FSA plans to reform the way in which the Money Advice Service is funded have been warmly welcomed by advisers, but lenders are angry at the extra costs they are likely to suffer.
Launched in April 2011, the MAS is a free service offering consumers advice on identifying monetary priorities online, over the phone and in person.
The service will remain funded through a statutory levy on the financial services industry but the proposed changes to how this money is allocated will see significant cuts for some sectors, for instance, advisers and mortgage brokers.
But mortgage lenders will have to shoulder a far greater percentage of the collective funding required to make up the total budget of £78.3m proposed for 2013/14.
The reforms aim to ensure that those who benefit from the MAS pay more. The FSA argues that lenders are a main beneficiary as nearly 30 per cent of MAS users access the site to find information related to mortgages, covering users of the online mortgage calculator and comparison tables.
Based on data compiled by the FSA and the MAS, mortgage lenders would see their costs for funding the service rise by 1,309 per cent, up from £1.1m to £15.5m.
At the same time, the mortgage intermediary market will see its funding requirements drop significantly: from £1.6m to £300,000, representing a 81.2 per cent cut.
LSL Financial Services director Jon Round says: “Any reduction in fees for advisers is good, especially given the minimal benefits received from MAS.”
John Charcol senior technical director Ray Boulger says: “Anything that reduces costs for the brokers in this market is going to be hugely welcomed. The fact the costs are being placed primarily on the businesses that will benefit from the ‘advice’ is given makes perfectly good sense. It is a pleasant change to see some common sense on a fee structure from the regulator.”
While this is good news for intermediaries, will the extra cost to lenders be borne by borrowers, either through mortgage availability or rates offered?
Some lenders have already raised concerns that the non-advised sales ban, finalised as part of the MMR last October, will lead to extra costs. Paying a huge sum to fund a Government advice scheme at the same time as being forced to scrap their non-advised sales arms is likely to grate with many lenders.
Consumers using the MAS website will be offered a comparison table identifying suitable mortgage products. They cannot buy any of the products in this way and will be required to go through a separate advised process with the lender.
Mortgage lenders are motivated to contest the proposals and have expressed concern that they were not consulted before such a large increase was proposed.
The Building Societies Association warns that smaller lenders will feel the impact of a hike in fees far more than the bigger lenders and could end up unfairly penalised by the proposals. It also questions whether the FSA’s method for calculating the benefit of MAS for firms is correct.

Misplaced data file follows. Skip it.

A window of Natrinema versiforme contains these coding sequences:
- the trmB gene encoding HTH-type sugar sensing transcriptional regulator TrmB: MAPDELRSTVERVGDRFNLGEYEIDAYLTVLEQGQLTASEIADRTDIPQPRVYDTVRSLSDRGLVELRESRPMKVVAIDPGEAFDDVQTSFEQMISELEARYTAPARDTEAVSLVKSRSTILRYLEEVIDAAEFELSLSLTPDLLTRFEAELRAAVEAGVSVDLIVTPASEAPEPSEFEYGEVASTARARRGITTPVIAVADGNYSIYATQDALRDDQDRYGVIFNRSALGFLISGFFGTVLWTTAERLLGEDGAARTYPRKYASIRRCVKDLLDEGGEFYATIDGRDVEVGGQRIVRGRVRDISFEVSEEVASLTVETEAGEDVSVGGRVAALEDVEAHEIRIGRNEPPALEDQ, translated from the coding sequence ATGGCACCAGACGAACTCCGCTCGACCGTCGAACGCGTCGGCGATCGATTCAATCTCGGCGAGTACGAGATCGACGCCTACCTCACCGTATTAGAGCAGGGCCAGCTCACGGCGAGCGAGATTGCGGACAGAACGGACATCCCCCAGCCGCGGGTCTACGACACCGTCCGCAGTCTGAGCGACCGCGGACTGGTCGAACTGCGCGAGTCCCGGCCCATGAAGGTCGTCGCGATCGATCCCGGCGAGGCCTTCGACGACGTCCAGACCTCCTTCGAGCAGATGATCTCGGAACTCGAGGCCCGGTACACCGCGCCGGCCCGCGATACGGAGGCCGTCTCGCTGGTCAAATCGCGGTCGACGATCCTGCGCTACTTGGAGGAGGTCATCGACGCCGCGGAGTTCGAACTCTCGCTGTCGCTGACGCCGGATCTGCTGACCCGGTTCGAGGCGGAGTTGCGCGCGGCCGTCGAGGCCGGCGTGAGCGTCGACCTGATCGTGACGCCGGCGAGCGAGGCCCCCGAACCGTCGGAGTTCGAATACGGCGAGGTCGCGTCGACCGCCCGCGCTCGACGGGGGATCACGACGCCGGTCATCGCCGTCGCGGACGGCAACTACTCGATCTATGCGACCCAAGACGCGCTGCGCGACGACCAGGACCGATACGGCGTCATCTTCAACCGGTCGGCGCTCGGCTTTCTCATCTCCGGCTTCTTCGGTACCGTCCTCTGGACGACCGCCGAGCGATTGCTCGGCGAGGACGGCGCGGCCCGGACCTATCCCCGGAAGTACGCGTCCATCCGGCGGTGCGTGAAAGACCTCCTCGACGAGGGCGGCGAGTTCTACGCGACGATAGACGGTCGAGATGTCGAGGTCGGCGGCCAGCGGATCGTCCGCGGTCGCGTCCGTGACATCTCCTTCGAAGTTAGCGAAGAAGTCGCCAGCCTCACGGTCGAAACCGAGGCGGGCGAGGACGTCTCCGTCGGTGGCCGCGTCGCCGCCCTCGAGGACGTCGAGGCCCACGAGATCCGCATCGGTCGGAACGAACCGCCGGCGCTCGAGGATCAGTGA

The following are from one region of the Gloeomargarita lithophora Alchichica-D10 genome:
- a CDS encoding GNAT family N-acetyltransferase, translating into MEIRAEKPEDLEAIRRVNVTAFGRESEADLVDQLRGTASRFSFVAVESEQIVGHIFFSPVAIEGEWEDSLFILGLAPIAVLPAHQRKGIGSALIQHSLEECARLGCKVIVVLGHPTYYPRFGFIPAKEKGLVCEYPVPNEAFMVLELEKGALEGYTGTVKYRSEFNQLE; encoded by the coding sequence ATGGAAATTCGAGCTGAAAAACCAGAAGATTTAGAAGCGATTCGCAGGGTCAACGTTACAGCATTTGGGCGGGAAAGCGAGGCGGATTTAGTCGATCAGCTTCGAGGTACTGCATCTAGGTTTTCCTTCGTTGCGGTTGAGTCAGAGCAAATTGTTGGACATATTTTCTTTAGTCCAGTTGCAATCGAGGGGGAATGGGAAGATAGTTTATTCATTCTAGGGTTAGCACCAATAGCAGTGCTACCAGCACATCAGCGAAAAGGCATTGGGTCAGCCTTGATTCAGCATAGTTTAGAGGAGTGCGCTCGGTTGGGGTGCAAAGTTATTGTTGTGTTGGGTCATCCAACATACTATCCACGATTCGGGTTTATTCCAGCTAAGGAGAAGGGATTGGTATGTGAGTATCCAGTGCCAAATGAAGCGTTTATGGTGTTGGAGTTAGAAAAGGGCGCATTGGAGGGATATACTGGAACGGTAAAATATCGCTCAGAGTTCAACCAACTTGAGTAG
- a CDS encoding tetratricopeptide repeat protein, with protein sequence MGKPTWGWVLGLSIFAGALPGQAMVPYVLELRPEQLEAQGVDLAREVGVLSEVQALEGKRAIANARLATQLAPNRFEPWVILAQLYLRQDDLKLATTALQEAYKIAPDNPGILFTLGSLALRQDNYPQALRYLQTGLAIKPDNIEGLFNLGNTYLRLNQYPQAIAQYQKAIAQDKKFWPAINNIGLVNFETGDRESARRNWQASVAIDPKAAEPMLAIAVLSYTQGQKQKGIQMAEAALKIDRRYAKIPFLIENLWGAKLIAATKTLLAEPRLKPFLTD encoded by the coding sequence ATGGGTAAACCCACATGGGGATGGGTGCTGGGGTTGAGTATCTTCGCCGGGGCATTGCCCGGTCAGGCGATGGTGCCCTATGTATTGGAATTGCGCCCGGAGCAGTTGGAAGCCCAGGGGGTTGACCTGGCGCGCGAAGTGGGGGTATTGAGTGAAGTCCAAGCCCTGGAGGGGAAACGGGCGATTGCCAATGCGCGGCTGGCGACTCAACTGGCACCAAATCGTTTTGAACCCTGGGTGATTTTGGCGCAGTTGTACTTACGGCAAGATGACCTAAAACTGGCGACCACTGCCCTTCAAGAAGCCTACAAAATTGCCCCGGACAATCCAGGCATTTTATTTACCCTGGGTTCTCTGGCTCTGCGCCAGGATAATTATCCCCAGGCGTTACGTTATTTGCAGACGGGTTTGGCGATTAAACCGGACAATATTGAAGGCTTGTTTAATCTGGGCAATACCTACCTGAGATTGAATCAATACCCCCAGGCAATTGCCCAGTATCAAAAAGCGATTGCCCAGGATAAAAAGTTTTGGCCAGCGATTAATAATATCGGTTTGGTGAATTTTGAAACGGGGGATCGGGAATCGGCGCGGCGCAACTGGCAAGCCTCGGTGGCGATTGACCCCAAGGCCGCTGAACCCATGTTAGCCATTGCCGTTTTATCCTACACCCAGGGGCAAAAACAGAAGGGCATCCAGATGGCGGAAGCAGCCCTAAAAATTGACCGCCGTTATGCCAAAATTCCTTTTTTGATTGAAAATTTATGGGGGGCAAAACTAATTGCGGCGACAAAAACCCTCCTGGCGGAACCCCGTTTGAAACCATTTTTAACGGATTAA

BSA director general Adrian Coles says: “This funding proposal has come as a bolt from the blue and with a consultation period of less than half the normal length. Under these proposals our members would be looking at a fee increase in excess of 1,300 per cent, which is plainly unacceptable.
“Using website click-through as a means of designing a payment structure is just bizarre. We and our members will vigorously opposethis proposal.”
Council of Mortgage Lenders director general Paul Smee says: “Lurches of this magnitude in budget allocation are most unwelcome to firms, especially when based on an unproven methodology.
“Changes of this nature need to be flagged well in advance and we are going to be examining these proposals very critically.”
LSL’s Round questions how damaging the effect of the MAS increase will be to lenders, given all the other variables affecting lending levels at present, but understands their anger.
He says: “I don’t think smaller banks and building societies will be too affected as the cost should be proportionate to the size of the lender and the amount of mortgages they do. At lender levels,this should be a relatively small cost, but every business, no matter what size, will not welcome increased regulatory costs, especially for something that reputedly has few users.
“The jury is still out on whether MAS is the best way for the money to be spent. If the only users are as a result of extensive advertising, maybe not that many people need this in the first place.”
Boulger also raises the question of whether consulting the MAS means consumers have effectively chosen to not pay for financial advice.
He says: “The bigger question is whether it is right for the Government to force companies to pay for something that consumers have effectively decided they don’t want to pay for.
“They have to cover the costs some way so they will be borne by consumers who are dealing with the providers. Should the MAS be there in the first place?”